Indian court lifts $725m block of Xiaomi assets in royalty case: sources - New Style Motorsport

Xiaomi’s logo is seen inside the company’s office in Bengaluru, India, January 18, 2018. REUTERS/Abhishek N. Chinnappa

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NEW DELHI, May 6 (Reuters) – An Indian court has stayed a federal law enforcement agency’s decision to seize $725 million from local bank accounts of China’s Xiaomi Corp (1810.HK) for alleged violations of laws. exchange rates, two sources told Reuters. on Friday.

The Enforcement Directorate last week seized the banking assets of Xiaomi Technology India Private Limited, saying it had discovered the company illegally remitted funds to three overseas-based entities, including a Xiaomi group entity, “under the guise of payments.” royalty”. read more

Xiaomi had denied any wrongdoing, saying its “royalty payments and statements to the bank are legitimate and truthful.” She later filed a challenge against the Indian Financial Crimes Agency’s decision in the High Court of the southern state of Karnataka.

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On Thursday, after hearing from Xiaomi’s lawyers, a judge suspended the Execution Directorate’s decision, said the two sources, who declined to be identified because they were not authorized to speak to the media.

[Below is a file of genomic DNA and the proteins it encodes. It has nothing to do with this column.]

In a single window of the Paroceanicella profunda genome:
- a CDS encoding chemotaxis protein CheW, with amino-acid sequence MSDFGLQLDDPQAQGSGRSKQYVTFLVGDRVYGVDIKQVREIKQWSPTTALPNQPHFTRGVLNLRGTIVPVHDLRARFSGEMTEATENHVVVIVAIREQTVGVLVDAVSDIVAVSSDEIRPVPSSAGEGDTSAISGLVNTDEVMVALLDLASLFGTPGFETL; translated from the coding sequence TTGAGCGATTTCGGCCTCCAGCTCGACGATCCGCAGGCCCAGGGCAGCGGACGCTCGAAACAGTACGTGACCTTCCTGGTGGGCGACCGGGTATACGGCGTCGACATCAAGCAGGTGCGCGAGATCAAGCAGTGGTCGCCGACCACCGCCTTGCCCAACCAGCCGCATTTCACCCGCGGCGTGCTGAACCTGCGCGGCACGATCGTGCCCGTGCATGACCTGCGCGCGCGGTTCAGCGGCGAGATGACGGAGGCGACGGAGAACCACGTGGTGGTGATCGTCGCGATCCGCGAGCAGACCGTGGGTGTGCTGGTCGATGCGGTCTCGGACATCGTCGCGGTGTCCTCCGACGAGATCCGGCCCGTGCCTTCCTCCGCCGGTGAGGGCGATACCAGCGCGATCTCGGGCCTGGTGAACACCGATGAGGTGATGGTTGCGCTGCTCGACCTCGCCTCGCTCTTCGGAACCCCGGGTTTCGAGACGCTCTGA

Xiaomi and the Compliance Directorate did not immediately respond to requests for comment. The written court order is not yet public.

The relief was granted on the condition that Xiaomi will inform the Indian authorities about transfers of funds, such as royalty payments, one of the sources said.

The next case will be heard on May 12, according to the Indian court’s website.

Xiaomi was India’s top smartphone vendor in 2021, with a 24% market share, according to Counterpoint Research.

Reuters previously reported that Xiaomi’s former boss in India, Manu Kumar Jain, was summoned and questioned as part of the management’s investigation. read more

Many Chinese companies have struggled to do business in India due to political tensions following a border standoff in 2020. India cited security concerns by banning more than 300 Chinese apps since then, including popular ones like TikTok, and also tightened rules. for Chinese companies that invest. In India.

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Additional reporting by Abhirup Roy; Edited by Lincoln Fest.

Our standards: the Thomson Reuters Trust Principles.

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